The Bankwatch

Tracking the consumer evolution of financial services

“Eat the Wealthy”.

Everyone has become an economist over the last year.  Now it appears we can add historian to the list of armchair expertise, with references to the overthrow of the rich and oppressive in the course of the French Revolution.  First out was the Economist yesterday with Delacroix Liberty on the cover, with Wall St cleverly overlayed in the background.


This latest is the paraphrasing of the wrath felt by US citizens, exemplified in Barney Franks House committee hearings.  That wrath is for the blood of bankers, who seemingly glide around the world in 20 million dollar jets, gathering multi million dollar bonuses and no doubt eating a few babies en route.

Capitalism works better from every perspective when the economic decision makers are forced to share power with those who will be affected by those decisions.
Barney Frank

The French revolution in 1789 was a revolt against oppressive monarch with absolute power to do whatever they wished to the masses.  Next we have Mr Moisi conjuring up pictures of Michelle Obama as Marie-Antionette!

What the French revolution can teach America | FT

Of course, America in 2009 is not France in 1788, the year before the fall of the Bastille (the prison that embodied the oppressive nature of the monarchical regime) and the symbolic beginning of the French revolution. The fall of Lehman Brothers in September 2008 has nothing to do with the fall of the Bastille; symbols of wealth should not be confused with symbols of oppression. There is no guillotine around the corner and it would take a lot of imagination to compare President Barack Obama to Louis XVI, or Michelle Obama to Marie-Antoinette.

Mr Moisi turns the levity into a serious philosophical point.  There is an undercurrent that requires serious commitment to fix and more than words to regain trust.  This goes beyond addressing balance sheets and capital adequacy.

An interesting incident was reported by CNN last week. A group of protesters – very few, to be honest – rented a bus in Connecticut and stopped in front of the mansions of AIG executives to express support for those who had returned their bonuses and outrage against those who had not and were still living in grand style, in contrast with the many more who had lost nearly everything.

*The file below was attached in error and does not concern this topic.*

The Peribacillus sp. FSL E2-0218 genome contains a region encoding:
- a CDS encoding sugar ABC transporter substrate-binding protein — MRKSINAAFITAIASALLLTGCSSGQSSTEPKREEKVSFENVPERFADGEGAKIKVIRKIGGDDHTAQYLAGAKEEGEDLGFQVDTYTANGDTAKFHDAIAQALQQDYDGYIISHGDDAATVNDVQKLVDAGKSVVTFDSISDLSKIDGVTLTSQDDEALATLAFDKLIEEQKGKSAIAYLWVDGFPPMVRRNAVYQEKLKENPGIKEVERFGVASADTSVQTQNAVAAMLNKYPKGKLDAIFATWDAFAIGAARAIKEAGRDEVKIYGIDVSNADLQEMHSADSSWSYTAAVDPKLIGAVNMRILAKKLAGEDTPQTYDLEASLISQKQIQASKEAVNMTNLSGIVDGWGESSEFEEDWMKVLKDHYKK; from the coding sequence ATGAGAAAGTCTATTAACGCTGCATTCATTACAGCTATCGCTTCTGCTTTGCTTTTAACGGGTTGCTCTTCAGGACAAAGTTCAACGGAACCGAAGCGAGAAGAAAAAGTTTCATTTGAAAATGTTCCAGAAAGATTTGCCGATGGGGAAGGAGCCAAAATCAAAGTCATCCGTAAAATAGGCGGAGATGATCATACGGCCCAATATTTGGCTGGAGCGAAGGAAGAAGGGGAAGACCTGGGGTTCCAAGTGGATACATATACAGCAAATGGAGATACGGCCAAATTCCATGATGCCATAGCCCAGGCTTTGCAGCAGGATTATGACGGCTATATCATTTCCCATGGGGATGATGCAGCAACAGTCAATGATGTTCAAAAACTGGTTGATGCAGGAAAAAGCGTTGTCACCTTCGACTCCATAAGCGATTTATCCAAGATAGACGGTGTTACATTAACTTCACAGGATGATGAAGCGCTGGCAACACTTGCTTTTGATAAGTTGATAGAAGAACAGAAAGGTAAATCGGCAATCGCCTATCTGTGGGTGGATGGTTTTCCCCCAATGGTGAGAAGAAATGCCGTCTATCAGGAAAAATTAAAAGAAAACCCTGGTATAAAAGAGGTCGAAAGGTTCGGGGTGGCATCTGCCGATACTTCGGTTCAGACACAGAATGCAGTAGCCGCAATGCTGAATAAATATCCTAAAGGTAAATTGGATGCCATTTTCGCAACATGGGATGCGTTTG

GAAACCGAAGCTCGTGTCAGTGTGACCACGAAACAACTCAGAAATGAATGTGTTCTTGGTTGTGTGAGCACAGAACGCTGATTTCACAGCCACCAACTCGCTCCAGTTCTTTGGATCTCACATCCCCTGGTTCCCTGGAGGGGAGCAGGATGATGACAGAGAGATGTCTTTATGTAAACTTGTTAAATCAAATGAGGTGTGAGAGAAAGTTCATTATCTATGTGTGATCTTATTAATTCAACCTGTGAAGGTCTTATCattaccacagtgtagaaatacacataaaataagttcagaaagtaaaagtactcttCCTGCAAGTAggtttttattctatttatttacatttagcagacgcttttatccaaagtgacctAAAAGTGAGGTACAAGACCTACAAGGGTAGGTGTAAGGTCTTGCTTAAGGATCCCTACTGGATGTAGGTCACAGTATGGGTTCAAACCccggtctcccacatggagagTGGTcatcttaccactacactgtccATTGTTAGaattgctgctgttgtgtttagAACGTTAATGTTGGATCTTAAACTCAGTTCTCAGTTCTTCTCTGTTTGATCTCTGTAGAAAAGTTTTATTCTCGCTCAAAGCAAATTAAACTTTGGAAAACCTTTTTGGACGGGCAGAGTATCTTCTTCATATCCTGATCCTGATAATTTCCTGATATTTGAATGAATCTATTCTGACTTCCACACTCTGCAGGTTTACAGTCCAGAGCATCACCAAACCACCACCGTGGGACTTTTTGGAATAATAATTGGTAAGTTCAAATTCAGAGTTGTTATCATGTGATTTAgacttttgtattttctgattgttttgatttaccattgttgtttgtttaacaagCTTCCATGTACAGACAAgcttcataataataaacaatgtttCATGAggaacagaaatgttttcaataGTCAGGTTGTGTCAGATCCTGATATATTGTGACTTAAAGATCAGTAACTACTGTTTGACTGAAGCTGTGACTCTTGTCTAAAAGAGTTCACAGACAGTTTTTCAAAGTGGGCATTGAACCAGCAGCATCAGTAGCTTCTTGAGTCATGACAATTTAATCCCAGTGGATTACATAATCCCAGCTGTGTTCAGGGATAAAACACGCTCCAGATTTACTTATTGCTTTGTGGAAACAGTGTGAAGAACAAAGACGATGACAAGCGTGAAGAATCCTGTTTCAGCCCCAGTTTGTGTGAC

The greed of some was tolerated as long as most of society continued to progress. But today’s combination of fear and humiliation with a deep sense of injustice leads to anger that is potentially irrepressible. The strength of the American republic has been bolstered by the popularity of its new president. This capital should not be squandered on reliance on a media-savvy communication culture. As can be seen so often in history, less is more. The president of the US simply speaks too much.

Revolution is not around the corner; at least, not in America. But there are lessons Mr Obama can learn from the French king’s failure to manage dissent. He must not fall prey to populism. His goal is to save the economy, not punish the bankers. At the same time, he must not be seen to have too much sympathy for the world of finance and its excesses or to cut himself off from the suffering of his people. If he fails, the corporate laws of today will face the same fate as the ancien régime rights of yesterday.

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Written by Colin Henderson

April 3, 2009 at 13:27

Posted in Uncategorized

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